PD23 - Decision points for boiled egg challenges in Greek children with sensitisation to egg proteins
- Marianna Tziotou†1,
- Maria Psomiadou†1,
- Anna Pananaki1,
- Anastasios P Konstantinopoulos1,
- Dimitrios Koutsalitis1,
- Dimitrios Karantoumanis1,
- Anastasia Karamouza1,
- Eirini Roumpedaki1,
- Stavroula Giavi1,
- Emmanouil Manousakis1,
- Nikolaos Douladiris1 and
- Nikolaos G Papadopoulos1
© Tziotou et al; licensee BioMed Central Ltd. 2014
Published: 28 February 2014
Decision points based on food-specific IgE antibody concentrations have been proposed and are used in the clinic, in order to predict reactivity to foods and reduce the number of high risk food challenges. In the process of screening for eligibility in a study, we started carrying out open food challenges to boiled egg in children with sensitization to egg proteins, independent of their skin reactivity and specific IgE concentrations. In several occasions, the expected cut-off points were not confirmed. Furthermore, cut-off points have been evaluated in children with clinical indications of allergy and not in those who are only sensitized. Therefore, we hypothesized that decision points for this population may need to be reevaluated.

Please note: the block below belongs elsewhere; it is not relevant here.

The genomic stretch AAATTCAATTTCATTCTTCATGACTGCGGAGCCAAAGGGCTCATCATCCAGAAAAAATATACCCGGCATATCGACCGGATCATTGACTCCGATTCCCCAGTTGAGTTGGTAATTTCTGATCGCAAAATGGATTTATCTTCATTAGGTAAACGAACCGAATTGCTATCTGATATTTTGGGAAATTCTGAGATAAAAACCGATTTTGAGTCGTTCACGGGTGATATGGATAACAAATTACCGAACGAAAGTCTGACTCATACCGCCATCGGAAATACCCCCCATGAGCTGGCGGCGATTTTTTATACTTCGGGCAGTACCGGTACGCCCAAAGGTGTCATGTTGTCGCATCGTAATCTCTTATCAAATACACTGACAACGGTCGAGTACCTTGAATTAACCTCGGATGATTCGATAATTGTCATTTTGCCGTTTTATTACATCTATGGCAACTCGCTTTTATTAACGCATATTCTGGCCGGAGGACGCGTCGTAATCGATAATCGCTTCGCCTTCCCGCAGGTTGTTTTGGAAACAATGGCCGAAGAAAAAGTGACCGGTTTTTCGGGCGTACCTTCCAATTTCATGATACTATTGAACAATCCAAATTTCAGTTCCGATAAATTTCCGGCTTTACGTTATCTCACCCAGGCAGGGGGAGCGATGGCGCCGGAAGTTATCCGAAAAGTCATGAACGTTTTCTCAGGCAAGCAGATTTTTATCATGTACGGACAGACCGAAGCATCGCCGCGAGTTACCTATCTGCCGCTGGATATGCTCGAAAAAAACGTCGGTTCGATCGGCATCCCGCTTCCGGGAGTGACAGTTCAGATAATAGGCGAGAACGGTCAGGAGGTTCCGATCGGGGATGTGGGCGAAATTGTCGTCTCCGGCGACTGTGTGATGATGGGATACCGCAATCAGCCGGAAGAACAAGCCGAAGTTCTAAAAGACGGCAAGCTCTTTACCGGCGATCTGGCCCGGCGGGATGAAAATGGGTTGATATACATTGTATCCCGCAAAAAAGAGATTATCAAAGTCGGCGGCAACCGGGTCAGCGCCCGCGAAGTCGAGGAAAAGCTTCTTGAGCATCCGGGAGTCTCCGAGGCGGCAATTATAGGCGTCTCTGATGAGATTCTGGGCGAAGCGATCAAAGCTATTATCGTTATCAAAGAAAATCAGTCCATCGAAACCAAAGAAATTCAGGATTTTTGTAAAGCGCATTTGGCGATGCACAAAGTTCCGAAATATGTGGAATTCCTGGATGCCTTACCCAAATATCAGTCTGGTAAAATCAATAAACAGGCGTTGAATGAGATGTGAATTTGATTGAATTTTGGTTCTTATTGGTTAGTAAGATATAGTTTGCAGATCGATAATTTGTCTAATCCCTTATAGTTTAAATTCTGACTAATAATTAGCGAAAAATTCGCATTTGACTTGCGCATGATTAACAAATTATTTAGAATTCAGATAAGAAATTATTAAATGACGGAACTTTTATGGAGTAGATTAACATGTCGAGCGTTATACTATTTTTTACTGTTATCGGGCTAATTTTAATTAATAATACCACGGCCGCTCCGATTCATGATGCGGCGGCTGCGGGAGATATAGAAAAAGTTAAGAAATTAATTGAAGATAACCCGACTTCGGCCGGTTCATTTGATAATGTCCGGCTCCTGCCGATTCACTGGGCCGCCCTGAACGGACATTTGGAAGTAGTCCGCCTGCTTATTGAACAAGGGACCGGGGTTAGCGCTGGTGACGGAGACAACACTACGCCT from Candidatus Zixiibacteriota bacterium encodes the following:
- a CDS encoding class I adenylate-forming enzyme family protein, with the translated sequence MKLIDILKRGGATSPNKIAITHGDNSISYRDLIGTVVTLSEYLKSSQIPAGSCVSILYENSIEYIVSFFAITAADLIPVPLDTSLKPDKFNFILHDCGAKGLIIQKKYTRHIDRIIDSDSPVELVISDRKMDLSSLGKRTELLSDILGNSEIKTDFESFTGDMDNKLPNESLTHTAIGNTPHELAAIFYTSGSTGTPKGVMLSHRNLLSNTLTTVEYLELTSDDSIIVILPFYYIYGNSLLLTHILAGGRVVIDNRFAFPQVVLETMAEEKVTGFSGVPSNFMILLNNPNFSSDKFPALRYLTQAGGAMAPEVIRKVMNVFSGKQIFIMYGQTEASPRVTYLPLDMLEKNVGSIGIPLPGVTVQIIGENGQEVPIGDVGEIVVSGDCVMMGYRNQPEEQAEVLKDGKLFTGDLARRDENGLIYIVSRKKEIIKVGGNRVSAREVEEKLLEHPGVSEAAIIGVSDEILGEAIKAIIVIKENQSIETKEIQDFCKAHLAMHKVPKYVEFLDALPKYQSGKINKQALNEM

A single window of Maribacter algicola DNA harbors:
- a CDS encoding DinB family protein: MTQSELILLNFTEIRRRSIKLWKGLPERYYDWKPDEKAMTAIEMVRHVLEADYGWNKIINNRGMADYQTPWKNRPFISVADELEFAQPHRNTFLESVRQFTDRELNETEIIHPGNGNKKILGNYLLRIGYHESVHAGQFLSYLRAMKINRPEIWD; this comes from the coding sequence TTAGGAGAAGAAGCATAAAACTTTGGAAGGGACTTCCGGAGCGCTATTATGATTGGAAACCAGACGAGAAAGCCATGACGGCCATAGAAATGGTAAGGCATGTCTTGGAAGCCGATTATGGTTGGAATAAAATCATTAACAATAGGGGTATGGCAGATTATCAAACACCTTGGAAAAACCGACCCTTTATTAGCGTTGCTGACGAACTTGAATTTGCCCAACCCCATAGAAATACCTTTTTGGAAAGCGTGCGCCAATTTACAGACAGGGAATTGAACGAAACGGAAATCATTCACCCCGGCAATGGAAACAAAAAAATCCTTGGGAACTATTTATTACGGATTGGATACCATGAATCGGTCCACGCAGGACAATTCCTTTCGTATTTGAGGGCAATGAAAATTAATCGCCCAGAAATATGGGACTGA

Patients and methods
We retrospectively reviewed the medical records of children who underwent open challenges with boiled egg between October 1st 2012 and April 30th 2013 in our Unit. We included children who only had sensitization to egg and had never consumed egg in any form before. The patients’ characteristics (age, sex, medical history) and the results of the skin prick tests and sIgEs (CAP-FEIA) were collected and analyzed.
Sixteen children (9 boys,56.3%) were included. The mean age was 18 months (range 13-33 months).Thirteen (81.3%) suffered from AD, and 12 (75%) had another food allergy as well. The range of sIgE was 0.39-100KU/L for egg white (f1) and 0.10-50.5KU/L for egg yolk (f75).The range of SPT was 4-12mm for egg white, 0-5.5mm for egg yolk and 0-7mm for ovomucoide. Only 2 challenges (12.5%) were positive (f1=2.25, f75=0.35 and f1=3.84, f75=1.07 respectively).The 1-sided 95% confidence interval for G-mean of sIgEs and wheal diameters was calculated for the children with negative challenge: f1(-∞-16.83KU/L) p>0.1, f75 (-∞-4.97KU/L) p>0.1, egg white diameter (-∞-7.56mm) p<0.05, egg yolk diameter (-∞-3.77mm) p<0.1 and ovomucoide diameter (-∞-3.12mm) p<0.05.
Children with IgE sensitization to egg, without previous egg consumption or reported reactions, have a considerable chance (12.5%) of being egg allergic. However, decision points reported for egg-allergic children do not appear to be valid in this population and need to be revised.
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